- After the drill, analyze with the players the success of their decision making.
(Note: In the diagrams the red lines indicate movement of the ball, and the blue lines movement of players.)
Futsal Tight Turn
This futsal drill aims to create space for a shot when defending is tight. As above, four players are required although the initial pass could come from the coach. The receiver stands at arm’s length from the defender. The ball is played into his feet; the defender stays close. The striker aims to create space turn and shoot.
- The pass should be firm and along the ground;
- The receiver moves towards the ball;
- Her body position is low, on the half turn;
- The pass is controlled with the outside of the leading foot – this takes the pass slightly away from the defender, creating a little space;
- The striker swivels and shoots with their other foot.
- Here, the striker allows the defender to make physical contact by abruptly stopping their own run towards the pass;
- They then use the defender as a ‘wall’ to lean against with their own shoulder, gaining them extra purchase on their turn;
- The movement serves to put the defender off balance and create more time;
- The striker then has time to take a touch before shooting.
Futsal Drag Turn
This drill works well when the defender is very tight and there are other players around. It works as the drill above, except the ball in is taken with the inside of the foot rather than outside. The ball is then dragged with the instep of the foot goalwards. The player turns and shoots or passes.
One Touch Passing – The Heartbeat of Futsal
This improves touch and speed of pass, A small grid, say six meters by six meters is used. There are six players arranged around the outside. The ball is passed with one or two touches across the grid. After making the pass, the player moves.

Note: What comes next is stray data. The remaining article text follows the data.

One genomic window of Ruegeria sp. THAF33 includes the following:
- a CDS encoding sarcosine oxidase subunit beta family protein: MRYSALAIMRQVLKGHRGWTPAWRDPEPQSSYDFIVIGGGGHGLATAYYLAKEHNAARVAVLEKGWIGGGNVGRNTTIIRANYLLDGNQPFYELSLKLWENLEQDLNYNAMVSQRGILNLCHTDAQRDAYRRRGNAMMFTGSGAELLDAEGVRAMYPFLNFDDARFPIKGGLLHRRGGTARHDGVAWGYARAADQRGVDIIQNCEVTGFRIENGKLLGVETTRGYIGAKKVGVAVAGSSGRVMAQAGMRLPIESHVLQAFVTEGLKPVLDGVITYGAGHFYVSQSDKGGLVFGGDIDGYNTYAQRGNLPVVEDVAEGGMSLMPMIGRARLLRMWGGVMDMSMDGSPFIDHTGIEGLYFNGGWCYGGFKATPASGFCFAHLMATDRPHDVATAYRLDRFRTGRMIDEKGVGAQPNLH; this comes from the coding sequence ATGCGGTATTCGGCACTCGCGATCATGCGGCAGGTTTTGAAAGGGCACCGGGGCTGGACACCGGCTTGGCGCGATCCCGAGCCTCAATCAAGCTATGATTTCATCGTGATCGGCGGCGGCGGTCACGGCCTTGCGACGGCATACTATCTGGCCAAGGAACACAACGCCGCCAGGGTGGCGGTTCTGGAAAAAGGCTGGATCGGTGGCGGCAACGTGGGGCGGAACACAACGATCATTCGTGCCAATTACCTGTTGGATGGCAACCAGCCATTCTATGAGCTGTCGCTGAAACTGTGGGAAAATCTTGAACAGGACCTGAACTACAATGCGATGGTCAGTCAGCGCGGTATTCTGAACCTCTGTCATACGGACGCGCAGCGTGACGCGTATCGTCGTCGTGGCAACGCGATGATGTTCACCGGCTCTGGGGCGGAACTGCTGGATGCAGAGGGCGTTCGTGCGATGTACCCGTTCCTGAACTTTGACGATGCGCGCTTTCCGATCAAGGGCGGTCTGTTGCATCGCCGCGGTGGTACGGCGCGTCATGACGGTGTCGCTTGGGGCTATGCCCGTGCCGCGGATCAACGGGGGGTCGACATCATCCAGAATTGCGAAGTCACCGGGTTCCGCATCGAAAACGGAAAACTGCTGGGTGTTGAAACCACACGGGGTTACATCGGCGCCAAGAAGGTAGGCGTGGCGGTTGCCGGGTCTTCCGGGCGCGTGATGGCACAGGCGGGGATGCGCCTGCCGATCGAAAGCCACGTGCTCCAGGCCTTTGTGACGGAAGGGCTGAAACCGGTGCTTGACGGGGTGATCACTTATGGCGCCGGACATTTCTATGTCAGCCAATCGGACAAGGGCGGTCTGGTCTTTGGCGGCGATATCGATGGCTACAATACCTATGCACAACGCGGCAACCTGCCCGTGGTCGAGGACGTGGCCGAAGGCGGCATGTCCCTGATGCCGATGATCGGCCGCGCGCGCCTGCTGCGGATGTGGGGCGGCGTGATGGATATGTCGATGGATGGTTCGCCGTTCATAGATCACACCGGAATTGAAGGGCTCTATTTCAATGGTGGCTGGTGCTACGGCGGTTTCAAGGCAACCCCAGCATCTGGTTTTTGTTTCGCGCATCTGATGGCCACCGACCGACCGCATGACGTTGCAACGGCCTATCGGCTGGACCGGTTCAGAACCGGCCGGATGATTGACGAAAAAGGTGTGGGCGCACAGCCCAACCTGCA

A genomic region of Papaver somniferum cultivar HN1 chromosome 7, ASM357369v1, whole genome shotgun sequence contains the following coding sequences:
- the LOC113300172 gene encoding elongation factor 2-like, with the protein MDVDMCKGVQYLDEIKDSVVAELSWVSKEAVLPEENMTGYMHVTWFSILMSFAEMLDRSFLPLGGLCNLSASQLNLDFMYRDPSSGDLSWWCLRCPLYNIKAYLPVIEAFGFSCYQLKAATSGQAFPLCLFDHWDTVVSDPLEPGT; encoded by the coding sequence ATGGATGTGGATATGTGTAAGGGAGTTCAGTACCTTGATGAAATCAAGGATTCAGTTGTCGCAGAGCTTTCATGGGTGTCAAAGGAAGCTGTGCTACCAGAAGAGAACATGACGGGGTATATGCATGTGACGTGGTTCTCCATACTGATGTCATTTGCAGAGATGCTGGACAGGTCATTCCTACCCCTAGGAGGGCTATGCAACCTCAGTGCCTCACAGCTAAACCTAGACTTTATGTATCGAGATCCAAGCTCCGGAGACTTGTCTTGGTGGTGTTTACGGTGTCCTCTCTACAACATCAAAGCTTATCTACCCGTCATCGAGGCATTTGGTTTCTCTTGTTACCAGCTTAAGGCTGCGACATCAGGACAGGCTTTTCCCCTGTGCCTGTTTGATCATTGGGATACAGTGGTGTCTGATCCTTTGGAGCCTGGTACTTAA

- Passing technique is crucial. Keep low;
- Arms for balance, striking the ball with the instep;
- Head over the ball to keep it low.
- Once the team are competent with the skill, introduce one or two defenders. turns the drill into a rondo activity (i.e., one where sides are weighted) which are excellent for working on skills with a degree of pressure.
A One Two Game
In the narrow field of the Futsal pitch, one twos are an excellent way to create space. The drill works a little like ‘shielding the ball’ above. However, the pass off is played immediately. The original passer runs down the wing after their pass. They receive the return, then shoot or cross for their partner to score.
- The first pass is firm;
- The passer communicates where they are making their run;
- The lay off pass is a mere deflection of the ball, played with the instep. Pace is already on the pass;
- The defender firstly closes down the receiver, then moves to try to prevent the cross/shot;
- The receiver turns and runs to get into a scoring position.
- Once players are competent, the drill turns neatly into a full five a side futsal practice match. However, the coach puts limits on the game, such as a maximum of two touches in the opponent’s half, first time passing or shooting in the box.
As with any drills, the focus should be on short but intense sessions, with plenty of repetition. When playing quickly with good technique becomes second nature, players are on the road to improvement.
Here’s a few more drills that you can use: